What started out as an ideal work situation, however, gradually turned into a seemingly inescapable rut. After working within the confines of her house for two weeks, anxiety started kicking in.“After two weeks, I’ve grown anxious and bored. I’ve also felt less energized than usual since I’m always cooped up at home,” she said, adding that working during the self-quarantine period had also begun to take a toll on her physical health.Read also: COVID-19: The twists and turns of working from homeFor Jessica Khairunnisa, working from home has been significantly more stressful than getting things done at the office. The 24-year-old who works for a telecommunications company in Jakarta noted that daily communication with her colleagues and supervisors had become a constant struggle as work moved at a faster pace due to a revamped workflow.“My workload has increased since I started working from home. Things are expected to move much faster now. What’s worse is that I can no longer meet with my coworkers and have a good laugh during breaks to lighten the mood,” Jessica said.She went on to say that working from home had also made her less aware of when to actually stop working. The absence of an established structure that traditionally defines “work” had also negatively affected her sleep cycle, leaving her fatigued during the day.“I can’t sleep peacefully. It’s almost like [I’m attached] to my laptop,” Jessica said.The two women are among those in capital Jakarta – the epicenter of the country’s coronavirus outbreak – suddenly made to hunker down and work remotely from their own homes as companies adjusted to the government’s call to flatten the curve of COVID-19 transmission, which has largely remained unabated.Health authorities had confirmed at least 1,369 COVID-19 cases in Jakarta as of Tuesday afternoon, making up nearly half the country’s official tally of 2,738 infections. There were more than 100 fatalities from the disease in the capital city out of a nationwide death toll of 221.Read also: Should I exercise during the coronavirus pandemic? Experts explain the just right exerciseAs of Tuesday, more than 3,300 companies across the capital have put in place work-from-home policies for some 1.2 million employees in response to the outbreak, allowing workers to get their jobs done without having to go into the office, according to the Jakarta Manpower, Transmigration and Energy Agency.Working from home is apparently the new normal. For those who were already used to the rigid structure and logistics of office space, however, it is obviously easier said than done.David Abraham, the cofounder of Outpost coworking space, said the importance of a work structure could not be overstated during these unprecedented times.The seemingly open-ended nature of working from home – where there is no specific cue that tells employees when to start or stop working – had been a common concern among those who had been thrust into the new workflow, he said.“We must first realize this is not the ideal remote work situation. We’re in the middle of a pandemic, after all. Once we’ve acknowledged that fact, we will be able to regain control of the situation and create a semblance of structure,” Abraham told the Post.He called on companies to be more understanding of the situation and adjust accordingly. Minor gestures, such as having employees stand up during “virtual happy hours” and encouraging them to set aside time for physical exercise, for instance, might increase engagement within the digital workspace, he said.Employees should also specifically establish “work” and “life” spots in their home to keep the balance between both elements of their lives in check during self-quarantine, he said.“The tools we use for work now are also the ones we use for pleasure. Designate a little spot in your room where you work; walk away from it when you’re supposed to be finished working. Create structure, create space,” Abraham said.Read also: Coronavirus could spark a revolution in working from home. Are we ready?Yesiska has since found solace in binge-watching her favorite movies and shows on streaming services in her free time.Listening to podcasts while working has also helped her regain her sense of focus and drown out negative thoughts amid the health crisis.“I’ve also started taking advantage of online courses. I now have extra time to upgrade my professional skills,” Yesiska said.Meanwhile, Jessica copes with the pressures of working from home by talking to her close friends and colleagues through video calls in her spare time, checking in on each other amid dire circumstances.“It’s how I keep my mental health in check,” she said.Topics : The first two of weeks of working remotely was professional bliss for Yesiska Putri, a 24-year-old project supervisor at a digital technology firm in Jakarta.Despite growing concerns over the novel coronavirus pandemic, her team had breezed through every assignment from home, seemingly empowered by the liberation from conventional office space.“We’ve been working from home for almost four weeks now. I felt very optimistic during that first half as productivity among my team members only seemed to have increased,” she told The Jakarta Post on Tuesday.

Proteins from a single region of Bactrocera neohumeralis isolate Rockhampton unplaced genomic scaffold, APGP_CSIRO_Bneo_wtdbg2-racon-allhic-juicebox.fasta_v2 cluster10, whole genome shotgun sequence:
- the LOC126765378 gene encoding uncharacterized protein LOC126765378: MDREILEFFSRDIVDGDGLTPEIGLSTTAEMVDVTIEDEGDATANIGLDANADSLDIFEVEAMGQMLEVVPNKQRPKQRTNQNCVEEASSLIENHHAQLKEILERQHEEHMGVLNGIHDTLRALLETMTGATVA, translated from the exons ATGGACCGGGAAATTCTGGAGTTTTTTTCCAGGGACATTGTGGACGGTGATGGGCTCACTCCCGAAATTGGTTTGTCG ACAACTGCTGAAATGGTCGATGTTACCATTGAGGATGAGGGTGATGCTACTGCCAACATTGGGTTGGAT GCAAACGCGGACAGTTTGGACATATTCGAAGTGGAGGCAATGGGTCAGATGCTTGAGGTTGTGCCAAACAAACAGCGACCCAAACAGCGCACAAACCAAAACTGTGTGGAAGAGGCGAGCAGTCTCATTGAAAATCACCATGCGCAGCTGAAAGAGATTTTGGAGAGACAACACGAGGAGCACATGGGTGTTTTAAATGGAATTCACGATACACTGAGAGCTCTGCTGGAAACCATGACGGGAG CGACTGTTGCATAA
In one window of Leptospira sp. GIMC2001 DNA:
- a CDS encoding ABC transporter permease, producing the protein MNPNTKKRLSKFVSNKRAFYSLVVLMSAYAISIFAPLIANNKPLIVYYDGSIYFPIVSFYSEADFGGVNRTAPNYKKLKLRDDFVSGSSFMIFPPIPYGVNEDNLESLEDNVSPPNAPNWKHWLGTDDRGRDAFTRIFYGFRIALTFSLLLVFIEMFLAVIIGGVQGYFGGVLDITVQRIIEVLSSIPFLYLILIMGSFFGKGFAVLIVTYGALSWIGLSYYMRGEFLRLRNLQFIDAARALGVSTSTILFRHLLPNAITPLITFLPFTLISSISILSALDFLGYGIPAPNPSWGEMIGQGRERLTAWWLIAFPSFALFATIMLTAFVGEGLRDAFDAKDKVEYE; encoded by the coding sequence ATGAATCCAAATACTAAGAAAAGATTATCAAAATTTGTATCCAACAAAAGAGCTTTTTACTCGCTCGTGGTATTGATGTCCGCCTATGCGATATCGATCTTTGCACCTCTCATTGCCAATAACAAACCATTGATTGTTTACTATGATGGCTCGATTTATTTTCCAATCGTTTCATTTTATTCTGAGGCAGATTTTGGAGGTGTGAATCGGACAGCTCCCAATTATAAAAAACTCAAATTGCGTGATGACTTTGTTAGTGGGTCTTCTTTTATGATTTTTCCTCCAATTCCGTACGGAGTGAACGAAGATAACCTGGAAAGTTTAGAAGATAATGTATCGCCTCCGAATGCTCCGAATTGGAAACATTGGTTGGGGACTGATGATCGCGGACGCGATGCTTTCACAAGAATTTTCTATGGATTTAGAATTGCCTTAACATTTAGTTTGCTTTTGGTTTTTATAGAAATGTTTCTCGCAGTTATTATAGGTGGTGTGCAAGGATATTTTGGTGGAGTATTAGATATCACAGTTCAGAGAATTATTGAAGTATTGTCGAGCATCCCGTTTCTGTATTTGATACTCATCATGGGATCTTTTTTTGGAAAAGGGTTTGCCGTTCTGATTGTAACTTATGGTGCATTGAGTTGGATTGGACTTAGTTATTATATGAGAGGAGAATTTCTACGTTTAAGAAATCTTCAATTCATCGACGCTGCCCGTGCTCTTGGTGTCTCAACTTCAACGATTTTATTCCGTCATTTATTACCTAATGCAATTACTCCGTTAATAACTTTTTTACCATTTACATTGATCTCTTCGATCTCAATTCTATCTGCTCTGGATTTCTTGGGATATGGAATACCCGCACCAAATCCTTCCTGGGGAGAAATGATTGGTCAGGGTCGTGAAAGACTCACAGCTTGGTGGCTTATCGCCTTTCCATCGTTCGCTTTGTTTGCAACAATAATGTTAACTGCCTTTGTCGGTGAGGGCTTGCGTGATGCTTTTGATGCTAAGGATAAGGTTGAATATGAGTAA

Ronny reminded Christians to keep their faith and stand strong against the pandemic.“This was the first time throughout my 27 years as a reverend that I had to deliver the sermon while facing rows of empty chairs,” Ronny said.He also added that the church had to postpone the Holy Communion typically conducted on Good Friday, which commemorates the day Jesus Christ was crucified.Meanwhile in East Nusa Tenggara, six dioceses had urged their congregations to celebrate Easter inside their houses.Petrus Ngempeng from Saint Josef Freinademetz Parish in Wajur, Flores, said this was his first time to celebrate Good Friday from inside his house. He said his family followed the advice issued by the Ruteng diocese to stay at home and implement physical distancing to prevent any further spread of COVID-19.“This [Easter] has become a historical moment for me since I had to celebrate it at home for the first time with my family,” he said. (dpk)Topics : Christians in East Nusa Tenggara celebrated a solemn yet joyful Good Friday from the comfort of their homes, taking part in online church services as the COVID-19 outbreak forced people to refrain from public gatherings.The head of Kaisarea Church Council, Rev. Ronny Runtu, said the church had conducted a live-streamed Good Friday service for its congregation.“Through the livestream, they can follow it from their houses. We have to follow the government’s policy to prevent the spread of COVID-19,” he said, referring to the physical distancing policy encouraged by central and local administrations.